In 2019, the number of individual children resident in Limerick referred to the Garda Youth Diversion Programme was 427 children (a rate of 20.2 children aged 10-17 years per 1,000 children and slightly above the national average of 19.6 per 1,000).[2] The number of referrals where the offence took place in Limerick is higher at 776 referrals (2019). In the case of both indicators, the number of referrals is down compared with 2018 (by -4% in the case of referrals from children resident in Limerick and by -17% in terms of the location of the offence in Limerick) while the rate increased on average across the state between 2018 and 2019.

The number of children referred to Garda Youth Diversion in Limerick Garda Division (427 children in 2019 compared with 663 in 2012) decreased in line with the trend in the state. Generally, higher rates of referrals are found in more urbanised areas (cities) especially the Dublin Metropolitan Region and in inner city areas. In the Southern Region (Cork, Limerick, Tipperary, Kerry), Limerick Garda Division returns the second highest rate of children referred into Garda Youth Diversion after Cork City (665 referrals and a rate of 27.2 per 1,000 in 2019).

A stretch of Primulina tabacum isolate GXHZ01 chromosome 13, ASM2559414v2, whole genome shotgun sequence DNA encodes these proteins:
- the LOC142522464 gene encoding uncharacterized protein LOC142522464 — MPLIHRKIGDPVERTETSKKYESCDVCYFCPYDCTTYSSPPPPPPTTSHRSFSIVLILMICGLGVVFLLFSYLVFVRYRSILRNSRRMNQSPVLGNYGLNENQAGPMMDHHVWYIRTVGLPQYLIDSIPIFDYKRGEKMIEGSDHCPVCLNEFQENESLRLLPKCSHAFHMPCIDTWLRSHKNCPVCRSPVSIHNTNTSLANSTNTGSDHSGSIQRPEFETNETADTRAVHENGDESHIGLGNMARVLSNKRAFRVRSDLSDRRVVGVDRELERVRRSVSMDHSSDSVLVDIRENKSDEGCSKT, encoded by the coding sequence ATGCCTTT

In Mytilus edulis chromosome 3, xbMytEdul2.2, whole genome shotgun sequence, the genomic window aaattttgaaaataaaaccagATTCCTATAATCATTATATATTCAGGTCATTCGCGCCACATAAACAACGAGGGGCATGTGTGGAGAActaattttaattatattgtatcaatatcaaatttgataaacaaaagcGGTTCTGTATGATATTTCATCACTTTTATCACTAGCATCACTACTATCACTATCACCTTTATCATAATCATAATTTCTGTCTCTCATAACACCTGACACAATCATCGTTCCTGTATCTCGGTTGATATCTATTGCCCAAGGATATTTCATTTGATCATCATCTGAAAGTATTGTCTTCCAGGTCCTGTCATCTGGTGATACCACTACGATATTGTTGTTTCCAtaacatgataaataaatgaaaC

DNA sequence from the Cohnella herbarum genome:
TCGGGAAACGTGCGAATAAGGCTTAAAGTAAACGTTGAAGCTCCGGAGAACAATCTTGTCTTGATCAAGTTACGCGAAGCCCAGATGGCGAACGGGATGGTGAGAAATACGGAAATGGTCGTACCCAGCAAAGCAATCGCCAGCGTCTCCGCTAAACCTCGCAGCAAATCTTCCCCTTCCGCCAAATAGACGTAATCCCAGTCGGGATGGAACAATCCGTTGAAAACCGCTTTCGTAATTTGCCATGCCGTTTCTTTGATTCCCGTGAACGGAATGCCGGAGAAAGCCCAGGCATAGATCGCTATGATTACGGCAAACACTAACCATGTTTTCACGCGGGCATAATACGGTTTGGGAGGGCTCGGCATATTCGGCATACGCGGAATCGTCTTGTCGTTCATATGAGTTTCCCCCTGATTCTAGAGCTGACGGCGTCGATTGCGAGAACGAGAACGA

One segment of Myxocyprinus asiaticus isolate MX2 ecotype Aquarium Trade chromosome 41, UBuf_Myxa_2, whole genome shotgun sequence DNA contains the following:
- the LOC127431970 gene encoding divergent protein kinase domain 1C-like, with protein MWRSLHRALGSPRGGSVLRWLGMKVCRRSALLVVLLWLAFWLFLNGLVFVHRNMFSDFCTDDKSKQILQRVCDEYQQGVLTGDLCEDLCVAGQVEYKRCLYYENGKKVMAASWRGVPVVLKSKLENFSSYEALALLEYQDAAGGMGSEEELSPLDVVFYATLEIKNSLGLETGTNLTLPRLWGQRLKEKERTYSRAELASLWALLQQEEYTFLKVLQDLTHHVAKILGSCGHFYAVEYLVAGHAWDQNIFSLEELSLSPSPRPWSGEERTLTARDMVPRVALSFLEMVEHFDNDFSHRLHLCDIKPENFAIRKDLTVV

Based on the national pattern, referral rates are higher for boys (2.5 times higher) compared with girls and 70% are for children in older age groups (15-17 years). With Limerick Garda Division including both city and county, the problem of youth offending / risk of offending is not fully captured in this analysis. With the exception of two Garda Youth Diversion projects in Rathkeale, all other Garda Youth Diversion Projects (five) are located in the city.  Rates of referrals of children into Garda Youth Diversion are likely to be significantly higher if the analysis related to the city only. However, data are not available for Limerick city only.